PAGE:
Claim to Fame: The Philadelphia Municipal Water Supply system was the first major municipal water works in the United States to employ steam powered pumping methods.
|Courtesy Wikipedia/Jack E. Boucher
After an initial difficulty in attracting customers (who were used to getting their water from public pumps and private wells and cisterns), Philadelphia's waterworks soon couldn't keep up with demand. John Davis and Frederick Graff designed a complete remodeling of the system in 1811 so that it could supply the city's growing needs.
The decision to create the Philadelphia Municipal Water Supply was a direct response to several disastrous yellow fever epidemics that brought tragedy to the city in the 1790s. Philadelphia's wells were described as "extremely offensive and unwholesome" and were considered the source of the water supply's pollution. Still the capital at that time, Philadelphia was the nation's largest, most important city.
Engineer and architect Benjamin Latrobe moved to Philadelphia in 1799 to design the Bank of Pennsylvania, and he soon began to advocate a plan to solve the city's water problems. He proposed pumping water from the Schuylkill River into an adjacent settling basin and conveying it from there to Centre Square. Then the water would be pumped up 50 feet to two wooden tanks; these would provide the head to allow water to flow by gravity throughout the city in a system of distribution pipes. This plan was adopted and Philadelphia created one of the first major municipal waterworks to use steam-powered pumping methods.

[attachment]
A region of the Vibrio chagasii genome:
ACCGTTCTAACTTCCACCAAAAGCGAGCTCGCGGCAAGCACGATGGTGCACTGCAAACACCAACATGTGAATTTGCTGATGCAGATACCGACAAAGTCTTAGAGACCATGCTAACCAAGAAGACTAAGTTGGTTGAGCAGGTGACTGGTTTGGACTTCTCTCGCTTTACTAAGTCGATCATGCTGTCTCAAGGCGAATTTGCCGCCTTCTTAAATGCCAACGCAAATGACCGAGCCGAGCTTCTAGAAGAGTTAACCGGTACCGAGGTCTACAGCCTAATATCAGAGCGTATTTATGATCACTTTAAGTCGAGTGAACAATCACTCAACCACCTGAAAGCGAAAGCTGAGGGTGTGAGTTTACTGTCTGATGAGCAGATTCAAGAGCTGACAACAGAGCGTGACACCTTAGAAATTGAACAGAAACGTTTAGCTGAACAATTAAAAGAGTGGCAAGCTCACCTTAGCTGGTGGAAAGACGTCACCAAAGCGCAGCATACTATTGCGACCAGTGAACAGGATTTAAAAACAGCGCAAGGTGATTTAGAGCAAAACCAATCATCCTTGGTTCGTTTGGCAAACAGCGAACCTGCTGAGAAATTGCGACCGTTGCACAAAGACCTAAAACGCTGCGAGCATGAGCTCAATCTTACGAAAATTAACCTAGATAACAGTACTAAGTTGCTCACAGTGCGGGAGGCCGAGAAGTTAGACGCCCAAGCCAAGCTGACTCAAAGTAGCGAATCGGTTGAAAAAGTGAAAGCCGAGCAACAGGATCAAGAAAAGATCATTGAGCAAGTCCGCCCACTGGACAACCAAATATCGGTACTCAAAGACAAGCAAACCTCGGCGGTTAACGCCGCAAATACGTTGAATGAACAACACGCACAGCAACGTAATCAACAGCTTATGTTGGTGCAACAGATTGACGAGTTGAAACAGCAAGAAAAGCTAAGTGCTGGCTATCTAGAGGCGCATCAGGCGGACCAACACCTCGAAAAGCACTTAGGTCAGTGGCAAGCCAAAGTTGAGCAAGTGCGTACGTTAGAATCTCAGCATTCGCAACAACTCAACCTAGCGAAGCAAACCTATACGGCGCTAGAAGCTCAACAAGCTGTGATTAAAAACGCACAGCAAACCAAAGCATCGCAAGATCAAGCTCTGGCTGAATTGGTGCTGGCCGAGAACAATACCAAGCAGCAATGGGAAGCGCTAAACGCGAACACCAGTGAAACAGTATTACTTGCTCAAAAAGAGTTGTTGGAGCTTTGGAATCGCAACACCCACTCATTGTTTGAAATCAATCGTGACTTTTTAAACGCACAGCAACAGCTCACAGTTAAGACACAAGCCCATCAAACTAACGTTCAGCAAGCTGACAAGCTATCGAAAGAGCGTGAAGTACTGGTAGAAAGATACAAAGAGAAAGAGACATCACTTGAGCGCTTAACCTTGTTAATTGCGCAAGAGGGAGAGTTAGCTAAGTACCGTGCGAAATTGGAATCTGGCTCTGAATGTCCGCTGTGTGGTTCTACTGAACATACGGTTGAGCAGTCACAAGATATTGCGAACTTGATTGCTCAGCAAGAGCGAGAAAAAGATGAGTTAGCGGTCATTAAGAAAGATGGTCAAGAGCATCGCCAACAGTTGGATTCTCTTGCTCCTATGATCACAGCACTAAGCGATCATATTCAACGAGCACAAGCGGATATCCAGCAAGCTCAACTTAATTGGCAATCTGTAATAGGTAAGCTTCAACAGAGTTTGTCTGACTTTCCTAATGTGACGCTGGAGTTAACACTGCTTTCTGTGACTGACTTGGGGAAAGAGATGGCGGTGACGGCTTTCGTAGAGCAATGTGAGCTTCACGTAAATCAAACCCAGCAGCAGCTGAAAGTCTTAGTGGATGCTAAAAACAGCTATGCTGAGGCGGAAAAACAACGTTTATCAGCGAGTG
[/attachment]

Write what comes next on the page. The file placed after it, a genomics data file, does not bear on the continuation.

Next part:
1. The system's primary building material was wood. The water mains, pipes, pumps, flywheels, and piston shafts were all made of wood. Even the fireboxes in the coal-burning boilers were wooden, though lined with iron plates.
2. Construction of the system began in 1799 and operation started in 1801.
3. After an initial difficulty in attracting customers (who were used to getting their water from public pumps and private wells and cisterns), Philadelphia's waterworks soon could not meet the need. John Davis and Frederick Graff designed a complete remodeling of the system in 1811 so that it could supply the city's growing demand.
4. With steam power proving too expensive to operate, the Fairmount plant was converted to waterpower in 1822. He designed a low-head dam across the Schuylkill and modifications to the waterworks to house as many as eight wheels, which would drive new pumps. Three water wheels and pumps proved sufficient for the initial scale of operations.
5. To meet increased demand, a new pumping station was built on the Schuylkill, at a place called Faire-Mount, about a mile upstream from the original pumping plant. Two pumps were installed at the Fairmount Waterworks -- one was new and one was relocated from the Centre Square Works, which eventually would be abandoned.
6. The pumps lifted water from the river to a new reservoir on nearby Morris Hill. From there, water could flow by gravity through the city's distribution system. 7. Construction of the Fairmount Waterworks began in 1812 and began service in 1817.
7. In 1827, Latrobe's Center Square Works building was demolished, leaving the Fairmount facility as the only surviving emblem of this significant advancement in municipal water supply.